Since a month or so now I’m asking myself this same question: “When I am asked to create a brand identity for a client, how many logo options should I present?”
This question came to my mind after some three years working as a freelance graphic designer, during which I created many logos and brand identities for a wide range of companies…

What brought me to ask myself this question:

1) I usually present  2-3 options in pencil sketch version, but I notice that looking at a rough pencil sketch is not so easy like one would think. The client is not used to visualize the rough pencil lines as an ‘idea’, a ‘direction’ to take and keeps focusing the on small, minor details of the sketch that means nothing

2) To present 2 to 3 logo options developed within a vector graphic software is the same as working on 3 definitive proposals instead of one: the client will ALWAYS keep focusing on minor details that means nothing at that stage, and is unable to see the mock-up as a ‘direction’.

3) Once this ‘direction’ is finally taken, the visual choices for the co0nstruction of the final logo are simply a perfect summary of the elements that constitute the character of the brand: how can there be 2-3 perfetc logos? Obviously there can only be one.

4) Considering what we just said, why throw away precious time over 2 or 3 proposals when the designer (if she’s good of course) is perfectly able to pinpoint what is the perfect choice for the brand?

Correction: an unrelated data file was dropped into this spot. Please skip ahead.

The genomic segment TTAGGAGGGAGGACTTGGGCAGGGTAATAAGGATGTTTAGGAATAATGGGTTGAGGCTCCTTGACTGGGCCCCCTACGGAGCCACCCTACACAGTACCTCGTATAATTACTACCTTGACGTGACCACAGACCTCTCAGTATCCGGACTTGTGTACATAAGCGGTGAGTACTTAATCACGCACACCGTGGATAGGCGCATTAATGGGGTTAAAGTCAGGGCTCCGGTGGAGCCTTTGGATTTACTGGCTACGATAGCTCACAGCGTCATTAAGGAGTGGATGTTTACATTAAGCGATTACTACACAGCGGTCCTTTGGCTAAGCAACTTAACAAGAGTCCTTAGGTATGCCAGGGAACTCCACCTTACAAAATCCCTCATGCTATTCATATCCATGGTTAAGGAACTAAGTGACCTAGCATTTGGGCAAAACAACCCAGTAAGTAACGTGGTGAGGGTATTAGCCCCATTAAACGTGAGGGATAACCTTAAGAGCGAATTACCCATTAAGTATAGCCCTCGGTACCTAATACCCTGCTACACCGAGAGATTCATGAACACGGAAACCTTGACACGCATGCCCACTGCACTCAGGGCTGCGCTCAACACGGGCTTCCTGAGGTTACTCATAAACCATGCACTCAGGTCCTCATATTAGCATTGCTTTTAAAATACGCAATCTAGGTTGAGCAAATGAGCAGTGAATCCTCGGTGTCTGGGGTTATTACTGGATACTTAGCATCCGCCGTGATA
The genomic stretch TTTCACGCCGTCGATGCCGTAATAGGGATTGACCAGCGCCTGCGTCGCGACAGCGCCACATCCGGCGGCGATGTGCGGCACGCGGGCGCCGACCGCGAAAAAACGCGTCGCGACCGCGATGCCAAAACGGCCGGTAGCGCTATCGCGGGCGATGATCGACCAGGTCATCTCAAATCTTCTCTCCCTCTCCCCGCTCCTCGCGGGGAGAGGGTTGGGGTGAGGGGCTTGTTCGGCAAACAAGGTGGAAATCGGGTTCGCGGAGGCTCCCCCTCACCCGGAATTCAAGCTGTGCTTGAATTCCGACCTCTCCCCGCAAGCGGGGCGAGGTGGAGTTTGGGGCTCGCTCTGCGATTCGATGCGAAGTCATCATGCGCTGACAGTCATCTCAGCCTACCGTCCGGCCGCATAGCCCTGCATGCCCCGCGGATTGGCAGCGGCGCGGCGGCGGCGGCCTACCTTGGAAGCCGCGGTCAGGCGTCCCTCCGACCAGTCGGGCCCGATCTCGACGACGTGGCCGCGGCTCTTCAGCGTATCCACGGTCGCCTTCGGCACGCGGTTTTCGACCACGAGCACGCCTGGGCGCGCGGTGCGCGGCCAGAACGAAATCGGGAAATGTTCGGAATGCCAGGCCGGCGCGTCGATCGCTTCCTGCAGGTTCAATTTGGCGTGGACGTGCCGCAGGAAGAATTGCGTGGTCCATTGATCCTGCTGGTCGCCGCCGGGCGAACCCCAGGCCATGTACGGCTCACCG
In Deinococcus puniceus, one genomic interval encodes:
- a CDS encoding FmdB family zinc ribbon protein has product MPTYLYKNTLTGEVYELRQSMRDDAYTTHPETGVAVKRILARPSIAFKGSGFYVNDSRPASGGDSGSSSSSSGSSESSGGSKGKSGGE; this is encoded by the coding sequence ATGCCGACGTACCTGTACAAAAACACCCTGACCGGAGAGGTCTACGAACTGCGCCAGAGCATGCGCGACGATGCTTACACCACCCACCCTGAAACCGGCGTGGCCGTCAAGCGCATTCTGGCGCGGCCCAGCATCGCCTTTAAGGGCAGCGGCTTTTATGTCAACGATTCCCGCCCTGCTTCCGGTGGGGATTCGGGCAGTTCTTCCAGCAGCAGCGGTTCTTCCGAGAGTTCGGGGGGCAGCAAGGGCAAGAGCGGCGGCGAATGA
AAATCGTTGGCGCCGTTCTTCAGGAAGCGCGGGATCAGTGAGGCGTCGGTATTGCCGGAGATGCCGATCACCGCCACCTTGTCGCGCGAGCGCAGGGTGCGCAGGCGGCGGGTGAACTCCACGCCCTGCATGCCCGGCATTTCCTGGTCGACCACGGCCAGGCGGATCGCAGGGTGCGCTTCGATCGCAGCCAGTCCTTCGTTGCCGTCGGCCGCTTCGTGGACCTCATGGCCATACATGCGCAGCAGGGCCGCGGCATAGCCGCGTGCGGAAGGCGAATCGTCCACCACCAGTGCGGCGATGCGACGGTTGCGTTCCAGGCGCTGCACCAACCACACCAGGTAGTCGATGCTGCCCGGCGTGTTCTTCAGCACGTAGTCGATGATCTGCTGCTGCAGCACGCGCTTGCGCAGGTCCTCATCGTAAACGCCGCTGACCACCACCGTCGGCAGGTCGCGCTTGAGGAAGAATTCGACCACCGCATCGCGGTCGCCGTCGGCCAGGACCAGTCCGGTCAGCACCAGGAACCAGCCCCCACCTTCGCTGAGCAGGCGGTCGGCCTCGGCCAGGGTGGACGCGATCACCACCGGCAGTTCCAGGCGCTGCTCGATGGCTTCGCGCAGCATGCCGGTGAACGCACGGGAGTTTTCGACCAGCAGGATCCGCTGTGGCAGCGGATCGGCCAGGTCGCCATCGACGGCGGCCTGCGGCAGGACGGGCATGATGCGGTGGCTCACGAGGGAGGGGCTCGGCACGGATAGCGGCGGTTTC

After having soaked in these questions for qite a while, and having obsessed about it with family and friends, so much so that after a while the only reply I could get from them would go something like this: “DO WHATEVER THE HELL YOU WANT I DONT CARE!!!” …. I finally got my answer!
I’m sharing what I found with you because in the end the question is still open for discussion: every professional self-employed graphic designer work process reflects who he/she is and what types of client he deals with, so the answer that I found might work for me but not for many other, and I would like to hear from them.

My Solutions:

For me the definite answer arrived when, since none of my friends would answer the phone anymore, I sent an email to one of my favourite designer and blogger, that I follow even before I started my college course: he’s David Airey of Logo Design Love.


In my email I wrote to Mr Airey that I couldn’t be the only one asking myself these questions, and that this could have been, in my opinion, a great subject of discussion for his blog.
Two days later the article was online on David’s blog and I couldn’t be happier ‘cause I knew I’d finally get to read the opinions of a great number of professionals on the subject:

David Airey writes

” I give a client three or four very different ideas, but I’ll explain the ideas in words rather than images. The client can then visualise each direction without getting distracted by details I select at a later stage, such as colour and typography. Once the client agrees on the most appropriate direction, I’ll create mockups and prepare a presentation.”


“Lately I give just one option, shown in mockups. It gives the client the feel that we wanted to achieve as written in the brief. The key is to understand the client’s business and what he or she wants to achieve with the design.”